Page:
Shredded scallions for garnish
3 dipping sauces (recipes follow)
Rub chicken with nylon scrubber to remove yellow film. Rinse, pat dry with paper towels. Fill a 4- or 6-quart heavy casserole with enough water to cover chicken and bring to boil. Add ginger and garlic. Carefully add chicken; bring back to a boil, turn chicken; cover, turn off heat. Let stand 20 minutes.
Turn chicken again. Heat water again to boiling point over medium heat. Cover. Turn off heat, and allow to rest another 20 minutes.
Test for doneness by inserting toothpick into thickest part of the thigh. If juice runs clear, chicken is done. If not, cover pan and allow to sit for 10 more minutes.
Remove chicken to colander, run cold water over and in cavity of chicken for about 5 minutes to stop cooking process. Drain and cool.
Place chicken on rack on plate, brush with sesame oil and cover with plastic wrap at room temperature until ready to serve, if a few hours. If longer, refrigerate and return to room temperature before serving.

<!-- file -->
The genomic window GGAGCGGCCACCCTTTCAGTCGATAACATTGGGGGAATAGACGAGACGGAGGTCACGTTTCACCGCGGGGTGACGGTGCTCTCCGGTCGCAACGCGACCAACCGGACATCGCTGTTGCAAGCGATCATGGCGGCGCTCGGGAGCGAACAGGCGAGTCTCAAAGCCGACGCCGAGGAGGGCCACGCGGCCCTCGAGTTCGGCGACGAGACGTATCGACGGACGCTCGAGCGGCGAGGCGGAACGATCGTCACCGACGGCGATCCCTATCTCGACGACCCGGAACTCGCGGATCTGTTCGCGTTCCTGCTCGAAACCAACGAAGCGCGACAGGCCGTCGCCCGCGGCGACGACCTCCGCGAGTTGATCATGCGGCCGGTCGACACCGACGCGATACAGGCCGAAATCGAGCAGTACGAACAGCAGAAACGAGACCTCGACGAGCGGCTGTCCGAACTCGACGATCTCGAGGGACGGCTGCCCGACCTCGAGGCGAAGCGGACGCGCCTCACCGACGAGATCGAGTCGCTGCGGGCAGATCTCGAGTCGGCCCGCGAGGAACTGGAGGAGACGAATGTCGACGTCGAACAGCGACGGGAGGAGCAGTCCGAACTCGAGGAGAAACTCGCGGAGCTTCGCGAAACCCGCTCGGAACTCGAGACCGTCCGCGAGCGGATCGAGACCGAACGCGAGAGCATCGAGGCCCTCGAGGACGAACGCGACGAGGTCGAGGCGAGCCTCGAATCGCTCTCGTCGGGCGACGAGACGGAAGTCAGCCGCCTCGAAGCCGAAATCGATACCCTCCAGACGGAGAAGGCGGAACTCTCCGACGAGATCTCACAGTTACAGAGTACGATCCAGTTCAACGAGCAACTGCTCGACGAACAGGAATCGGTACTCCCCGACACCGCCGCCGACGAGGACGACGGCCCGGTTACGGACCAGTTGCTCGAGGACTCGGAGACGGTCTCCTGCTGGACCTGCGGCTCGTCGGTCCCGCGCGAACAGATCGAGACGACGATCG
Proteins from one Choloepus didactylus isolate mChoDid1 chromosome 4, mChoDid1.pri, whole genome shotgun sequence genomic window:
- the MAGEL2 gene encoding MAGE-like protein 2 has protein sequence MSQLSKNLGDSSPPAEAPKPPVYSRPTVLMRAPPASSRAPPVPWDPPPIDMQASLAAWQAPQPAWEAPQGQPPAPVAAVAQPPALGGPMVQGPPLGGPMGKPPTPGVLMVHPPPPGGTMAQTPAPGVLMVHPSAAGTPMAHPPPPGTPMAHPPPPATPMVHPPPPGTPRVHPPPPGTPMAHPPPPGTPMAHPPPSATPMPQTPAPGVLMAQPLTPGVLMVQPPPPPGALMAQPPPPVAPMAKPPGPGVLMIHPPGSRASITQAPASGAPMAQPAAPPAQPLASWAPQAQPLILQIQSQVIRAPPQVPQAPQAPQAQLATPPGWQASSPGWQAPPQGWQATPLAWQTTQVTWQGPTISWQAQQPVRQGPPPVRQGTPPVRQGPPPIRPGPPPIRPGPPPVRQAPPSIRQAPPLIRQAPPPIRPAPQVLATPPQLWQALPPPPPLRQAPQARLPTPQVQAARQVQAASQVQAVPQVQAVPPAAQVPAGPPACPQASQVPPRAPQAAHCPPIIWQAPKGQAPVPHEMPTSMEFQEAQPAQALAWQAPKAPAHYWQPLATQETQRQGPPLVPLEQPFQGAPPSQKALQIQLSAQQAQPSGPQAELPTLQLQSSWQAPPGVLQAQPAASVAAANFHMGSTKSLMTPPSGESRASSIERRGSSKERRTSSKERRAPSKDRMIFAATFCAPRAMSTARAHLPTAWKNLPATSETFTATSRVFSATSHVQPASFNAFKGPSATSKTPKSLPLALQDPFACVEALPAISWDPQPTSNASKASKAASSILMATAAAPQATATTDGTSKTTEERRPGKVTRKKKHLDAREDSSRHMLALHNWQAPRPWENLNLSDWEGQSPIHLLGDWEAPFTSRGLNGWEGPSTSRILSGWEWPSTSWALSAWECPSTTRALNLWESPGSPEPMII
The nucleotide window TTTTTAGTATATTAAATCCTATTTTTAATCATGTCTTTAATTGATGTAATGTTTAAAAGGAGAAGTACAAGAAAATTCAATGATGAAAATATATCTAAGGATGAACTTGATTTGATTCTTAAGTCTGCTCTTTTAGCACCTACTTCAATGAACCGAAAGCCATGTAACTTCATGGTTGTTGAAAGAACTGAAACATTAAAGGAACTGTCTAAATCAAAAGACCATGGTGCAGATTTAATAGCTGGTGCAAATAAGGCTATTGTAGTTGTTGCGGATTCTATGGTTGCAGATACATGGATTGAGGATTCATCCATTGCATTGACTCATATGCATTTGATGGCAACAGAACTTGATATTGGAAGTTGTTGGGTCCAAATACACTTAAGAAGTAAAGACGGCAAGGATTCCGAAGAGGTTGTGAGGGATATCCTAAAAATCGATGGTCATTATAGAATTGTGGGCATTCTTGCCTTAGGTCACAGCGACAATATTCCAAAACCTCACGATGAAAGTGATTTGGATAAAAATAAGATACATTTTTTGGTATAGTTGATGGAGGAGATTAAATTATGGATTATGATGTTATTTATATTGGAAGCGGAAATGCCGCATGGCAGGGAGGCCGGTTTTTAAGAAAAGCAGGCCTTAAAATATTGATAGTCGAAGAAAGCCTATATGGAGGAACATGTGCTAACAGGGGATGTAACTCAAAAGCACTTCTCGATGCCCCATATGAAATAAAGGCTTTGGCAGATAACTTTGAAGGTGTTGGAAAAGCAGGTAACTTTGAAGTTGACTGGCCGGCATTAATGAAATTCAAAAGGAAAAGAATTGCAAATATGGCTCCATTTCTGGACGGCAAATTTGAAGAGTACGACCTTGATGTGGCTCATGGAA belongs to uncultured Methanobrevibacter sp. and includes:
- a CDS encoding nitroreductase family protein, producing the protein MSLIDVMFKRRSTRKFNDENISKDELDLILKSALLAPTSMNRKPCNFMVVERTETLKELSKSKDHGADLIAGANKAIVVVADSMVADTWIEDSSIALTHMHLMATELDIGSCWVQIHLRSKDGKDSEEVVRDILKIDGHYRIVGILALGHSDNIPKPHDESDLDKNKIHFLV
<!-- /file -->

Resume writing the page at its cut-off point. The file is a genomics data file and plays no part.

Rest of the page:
Alternate cooking method:
In heavy casserole, bring enough water to cover chicken to a boil. Add the chicken, return to a boil, cover, turn off the heat and let chicken sit for 3 or 4 hours, until cool. (Cantonese do not like overcooked chicken and prefer it with a pink tinge at the bone.)
Serve garnished with coriander and scallion and with three dipping sauces. Adapted from "Introducing Chinese Casserole Cookery," by Lilah Kan, Workman Publishing GARLIC AND HOT CHILI DIPPING SAUCE (Makes about 3/4 cup)
2 dried chili peppers, chopped fine
2 cloves garlic
1 teaspoon sugar
1/4 cup peanut oil
1/4 cup light soy sauce
1 tablespoon red rice vinegar
1 tablespoon sesame oil
Combine chili peppers, garlic and sugar in a heatproof bowl. In a pan heat the oil until very hot, pour over the chili mixture. Add soy sauce, vinegar and sesame oil. OYSTER DIPPING SAUCE (Makes about 1/3 cup)
1 tablespoon light soy sauce
2 tablespoons oyster sauce
2 tablespoons peanut oil
1 tablespoon chicken stock
Combine all the ingredients in a bowl and serve. GINGER AND SCALLION DIPPING SAUCE (Makes about 1/3 cup)
2 teaspoons fresh ginger, grated
2 scallions, shredded
2 teaspoons salt (optional)
1/4 cup peanut oil, heated to boiling